Media coverage

NPR Continues Its Scrutiny of Pretium Partners’ Disproportionate Evictions of Black Renters

July 1, 2021

NPR correspondent Chris Arnold has been reporting on the financial struggle millions of Americans are facing amidst the ongoing coronavirus pandemic. In his third piece on how Black renters face eviction at much higher rates, Arnold again reported on PESP’s findings that private equity firm Pretium Partners’ home rental companies had filed well over a thousand eviction cases during the pandemic, including filing to evict renters in majority-Black counties at rates more than four times as high as in majority-white counties.

NPR, June 17, 2021: With The Eviction Moratorium’s End Looming, Black Renters Likely To Be Hit Hard

NPR, June 23, 2021: Millions Of Americans Could Be Facing Eviction

Because throughout US history Black Americans have repeatedly been denied wealth-building opportunities, Black families are often in a more perilous position when it comes to finding affordable housing. Large corporate landlords like Pretium Partners contribute to this systemic racism, as NPR notes how “sometimes landlords are just treating people differently, being quicker to file eviction cases against Black renters.”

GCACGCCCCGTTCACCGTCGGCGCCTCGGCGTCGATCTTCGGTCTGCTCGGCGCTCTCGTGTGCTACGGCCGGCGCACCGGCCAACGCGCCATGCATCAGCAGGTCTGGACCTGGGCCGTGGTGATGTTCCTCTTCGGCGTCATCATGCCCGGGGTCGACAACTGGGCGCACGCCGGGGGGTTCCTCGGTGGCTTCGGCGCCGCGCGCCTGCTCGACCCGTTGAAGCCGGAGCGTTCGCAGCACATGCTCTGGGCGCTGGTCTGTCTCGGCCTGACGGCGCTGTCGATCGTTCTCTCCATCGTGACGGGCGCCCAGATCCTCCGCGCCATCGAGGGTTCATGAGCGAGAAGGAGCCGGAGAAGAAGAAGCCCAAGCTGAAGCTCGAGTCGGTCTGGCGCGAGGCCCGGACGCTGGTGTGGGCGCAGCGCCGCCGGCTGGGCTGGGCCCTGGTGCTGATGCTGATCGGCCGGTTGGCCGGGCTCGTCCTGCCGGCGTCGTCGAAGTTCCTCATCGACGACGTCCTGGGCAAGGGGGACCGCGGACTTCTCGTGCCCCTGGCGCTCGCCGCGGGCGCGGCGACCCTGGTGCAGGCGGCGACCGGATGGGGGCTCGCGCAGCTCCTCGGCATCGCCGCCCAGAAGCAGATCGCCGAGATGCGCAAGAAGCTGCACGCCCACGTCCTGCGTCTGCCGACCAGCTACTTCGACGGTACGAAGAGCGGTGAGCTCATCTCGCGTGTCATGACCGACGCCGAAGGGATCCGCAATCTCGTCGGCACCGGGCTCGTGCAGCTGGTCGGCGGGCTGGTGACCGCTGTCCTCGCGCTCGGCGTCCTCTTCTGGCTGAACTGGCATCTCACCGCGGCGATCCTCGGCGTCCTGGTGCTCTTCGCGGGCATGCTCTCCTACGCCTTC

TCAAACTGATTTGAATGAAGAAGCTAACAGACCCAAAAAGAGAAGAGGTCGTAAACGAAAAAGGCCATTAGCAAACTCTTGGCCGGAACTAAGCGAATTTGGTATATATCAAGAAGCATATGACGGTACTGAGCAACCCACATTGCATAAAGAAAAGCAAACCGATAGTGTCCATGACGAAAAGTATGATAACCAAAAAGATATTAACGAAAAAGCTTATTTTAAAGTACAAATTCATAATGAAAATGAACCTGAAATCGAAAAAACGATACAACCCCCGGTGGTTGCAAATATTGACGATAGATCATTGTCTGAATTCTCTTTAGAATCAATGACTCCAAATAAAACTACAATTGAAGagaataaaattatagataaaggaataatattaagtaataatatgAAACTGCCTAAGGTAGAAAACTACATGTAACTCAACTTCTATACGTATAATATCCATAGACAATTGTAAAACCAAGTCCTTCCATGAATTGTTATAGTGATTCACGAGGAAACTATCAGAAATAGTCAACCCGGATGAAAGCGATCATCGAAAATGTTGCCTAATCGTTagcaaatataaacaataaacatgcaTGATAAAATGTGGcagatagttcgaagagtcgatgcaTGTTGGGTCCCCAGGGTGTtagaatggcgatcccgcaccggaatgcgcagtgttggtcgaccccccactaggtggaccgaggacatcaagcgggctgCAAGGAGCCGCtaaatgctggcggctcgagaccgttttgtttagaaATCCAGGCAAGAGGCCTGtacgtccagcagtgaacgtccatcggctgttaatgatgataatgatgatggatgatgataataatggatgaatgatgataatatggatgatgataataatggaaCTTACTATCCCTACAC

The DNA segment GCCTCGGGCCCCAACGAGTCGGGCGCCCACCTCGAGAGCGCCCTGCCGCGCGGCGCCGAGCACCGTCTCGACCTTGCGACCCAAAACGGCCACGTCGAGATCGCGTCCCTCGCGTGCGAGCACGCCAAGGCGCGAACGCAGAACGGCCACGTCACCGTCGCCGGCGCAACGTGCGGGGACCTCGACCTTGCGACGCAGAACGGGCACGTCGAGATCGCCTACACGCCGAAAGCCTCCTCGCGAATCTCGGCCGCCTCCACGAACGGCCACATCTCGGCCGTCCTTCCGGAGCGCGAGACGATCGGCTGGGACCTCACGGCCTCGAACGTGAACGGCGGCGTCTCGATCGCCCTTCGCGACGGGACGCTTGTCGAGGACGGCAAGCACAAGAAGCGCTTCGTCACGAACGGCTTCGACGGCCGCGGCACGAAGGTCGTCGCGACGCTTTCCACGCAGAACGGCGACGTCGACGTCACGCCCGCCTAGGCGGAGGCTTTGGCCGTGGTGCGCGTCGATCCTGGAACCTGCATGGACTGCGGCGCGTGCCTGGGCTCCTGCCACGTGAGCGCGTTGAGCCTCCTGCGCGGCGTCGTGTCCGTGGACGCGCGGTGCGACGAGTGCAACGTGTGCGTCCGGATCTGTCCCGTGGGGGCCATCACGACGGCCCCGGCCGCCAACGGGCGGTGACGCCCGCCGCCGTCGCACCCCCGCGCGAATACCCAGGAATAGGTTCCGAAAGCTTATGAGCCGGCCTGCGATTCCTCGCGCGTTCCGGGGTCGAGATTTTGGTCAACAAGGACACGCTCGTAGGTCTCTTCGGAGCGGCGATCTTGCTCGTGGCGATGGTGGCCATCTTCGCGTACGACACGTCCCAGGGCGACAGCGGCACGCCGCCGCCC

NPR shared the story of Ivy Ross, a resident of Pretium Partners’ Progress Residential in Jacksonville, Florida. Ivy lost his job cleaning and detailing semi trucks, and had his hours cut at a second job. Ross and his wife fell about $5,000 dollars behind on rent and were told incorrectly that it was too late to apply for rental assistance. The family now faces being evicted, with no sympathy in sight from their corporate landlord Progress Residential, which is owned by Pretium Partners, which has over $26 billion in assets.

As the moratorium is extended another month, the question remains as to whether private equity firms and large corporate landlords will allow their renters enough time to access financial assistance that allow them to remain in their homes, or if evictions will continue to barrel along, disproportionately targeting Black families as their victims.

Photo: Sally Ryan, The New York Times

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